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How 'Mom, Do I Look Like a Smart Girl' Turned into a Business


A recent study by Cornell University shows female-owned businesses in some industries will out-survive male-owned businesses. And 20-year-old Emily Raleigh, a college sophomore with aggressive ambitions (and founder of an innovative company), is hoping her business will be one of them.

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“Today, women make up 50% of the U.S. workforce, but they hold only 25% of the jobs in tech fields. We are sixty years into the women’s movement, yet their isn’t equal representation in a majority of leadership roles,” says Raleigh.

Raleigh is the founder of the Smart Girls Group (SGG), a small company that boasts daily and monthly digital publications, educational classes and an online community. SGG aims to promote women empowerment, or ‘girl power,’ as Raleigh puts it.

“There is this stigma in our society where to be smart for a woman means to be good at math or have a perfect SAT score,” says Raleigh. “While that’s some kind of smart, it isn’t every kind. Our end goal... is transforming what it means to be ‘smart.’”

Raleigh found a bigger meaning in this five-letter word at an early age.

“My parents were always really big on smarts. When I was a little girl, I would wake up every single morning and get dressed for school and ask my mom if I looked like a smart girl,” she says.

After a few years of following this daily routine, Raleigh wrote a book detailing how to be a “smart girl,” and presented it to her younger sister, who was then entering high school. This book, she explains, was the foundation for Smart Girls Group, which she says is desperately needed in today’s world.

“Only 4.2% of all Fortune 500 CEOs are women, yet there are more women than men graduating from college every year. Women hold 20% of all seats in parliaments globally. 57% of rock music videos portray women as a sex object, a victim, as unintelligent, or in a condescending way,” says Raleigh.

Raleigh says SGG is just for women.

“When we were trying to figure out the target market, I knew that I had always wanted to empower girls. Girls don’t always see themselves as being equal to males, so we need to empower young women to believe that they’re smart in order to change statistics,” she says.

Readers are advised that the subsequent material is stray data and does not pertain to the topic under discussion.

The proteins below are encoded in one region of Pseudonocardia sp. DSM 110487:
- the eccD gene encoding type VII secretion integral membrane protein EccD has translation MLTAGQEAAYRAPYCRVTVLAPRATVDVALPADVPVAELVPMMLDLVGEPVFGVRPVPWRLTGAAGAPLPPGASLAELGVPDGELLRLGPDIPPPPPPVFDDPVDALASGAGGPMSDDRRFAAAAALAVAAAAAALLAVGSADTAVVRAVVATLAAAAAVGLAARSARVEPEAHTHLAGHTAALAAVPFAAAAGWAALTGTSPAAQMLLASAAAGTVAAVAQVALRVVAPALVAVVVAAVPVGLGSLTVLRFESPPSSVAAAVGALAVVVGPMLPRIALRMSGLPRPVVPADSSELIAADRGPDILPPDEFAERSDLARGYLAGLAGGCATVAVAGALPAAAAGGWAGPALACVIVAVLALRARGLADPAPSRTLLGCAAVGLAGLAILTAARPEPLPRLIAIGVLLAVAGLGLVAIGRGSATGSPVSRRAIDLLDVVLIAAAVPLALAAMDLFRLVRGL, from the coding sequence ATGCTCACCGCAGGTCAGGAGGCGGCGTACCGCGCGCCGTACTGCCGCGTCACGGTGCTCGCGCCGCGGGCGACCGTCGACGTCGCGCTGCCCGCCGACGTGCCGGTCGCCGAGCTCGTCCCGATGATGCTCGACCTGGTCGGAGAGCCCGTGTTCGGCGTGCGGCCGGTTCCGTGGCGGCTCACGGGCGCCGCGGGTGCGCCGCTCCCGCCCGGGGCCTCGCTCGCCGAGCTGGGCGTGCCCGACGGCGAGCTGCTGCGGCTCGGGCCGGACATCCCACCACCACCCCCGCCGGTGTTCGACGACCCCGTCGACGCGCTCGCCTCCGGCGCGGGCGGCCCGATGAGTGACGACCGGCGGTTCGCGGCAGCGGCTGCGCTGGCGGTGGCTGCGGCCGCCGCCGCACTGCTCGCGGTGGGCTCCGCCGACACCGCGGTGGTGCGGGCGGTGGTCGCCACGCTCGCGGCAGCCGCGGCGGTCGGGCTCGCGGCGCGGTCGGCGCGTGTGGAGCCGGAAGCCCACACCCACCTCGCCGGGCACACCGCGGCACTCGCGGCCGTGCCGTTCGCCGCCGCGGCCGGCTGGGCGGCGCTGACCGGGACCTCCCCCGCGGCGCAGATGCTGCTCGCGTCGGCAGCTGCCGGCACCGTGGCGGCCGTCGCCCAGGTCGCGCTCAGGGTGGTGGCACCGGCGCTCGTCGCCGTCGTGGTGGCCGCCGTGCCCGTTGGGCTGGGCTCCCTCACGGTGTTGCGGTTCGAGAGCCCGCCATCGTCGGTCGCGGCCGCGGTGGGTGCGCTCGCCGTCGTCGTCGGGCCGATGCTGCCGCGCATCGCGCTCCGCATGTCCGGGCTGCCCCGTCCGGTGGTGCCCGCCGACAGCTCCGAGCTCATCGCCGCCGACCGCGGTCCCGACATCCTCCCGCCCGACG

Raleigh’s all-girls rule facilitated her wish to form a sisterhood within SGG, something that she believes sets her group apart from others like it.

“SGG isn’t only for one specific interest or specific career path, it’s for every type of girl. By bringing diversity and different talents together, we have created a strong group of girls from around the globe that we can connect with and learn from,” she says.

When asked exactly what it is that’s being learned, Raleigh’s answer is simple.

“Everything. Whether you are training to run a marathon or want to craft a stellar resume, there is someone in SGG who knows about it and will share their smarts with girls. By cultivating such a diverse group of Smart Girls, we are able to have resources for a vast array of topics,” she says.

Raleigh says SGG readers are in the U.S., the UK, India, China and 22 other countries.

“The girls are really from all over and that’s the best part. 82% of people who have heard of SGG have heard about it from other girls, so that word-of-mouth type of communication says a lot, I think, about what girls are getting out of it,” she says.

Like all budding businesses, SGG faces challenges along the way. Maurissa Walls, director of marketing and public relations, notes that when issues arise they are met by “a very vocal group of girls”, so that areas in need of improvement “don’t stand long without being brought to [their] attention.”

Editor-in-Chief Quincy Bulin, however, admits, “it is a bit more difficult being on staff when everyone is so far away from each other. We remedy this with Sunday night [online] meetings, but it would be a lot more fun if we were with each other in person.”

Raleigh, too, feels that there is always room for improvement.

“The baby of the company is the campus chapter program and our online classes. I wouldn’t exactly call those programs ‘weak’, but they’re the newest and are still being developed.”

For Raleigh, a double-major at Fordham University and an executive board member of various school clubs, work means play.

“When people ask me what I do for fun, I want to say Smart Girls Group! That really is what I consider fun. My best friends are running this company with me, and I love it,” she says.

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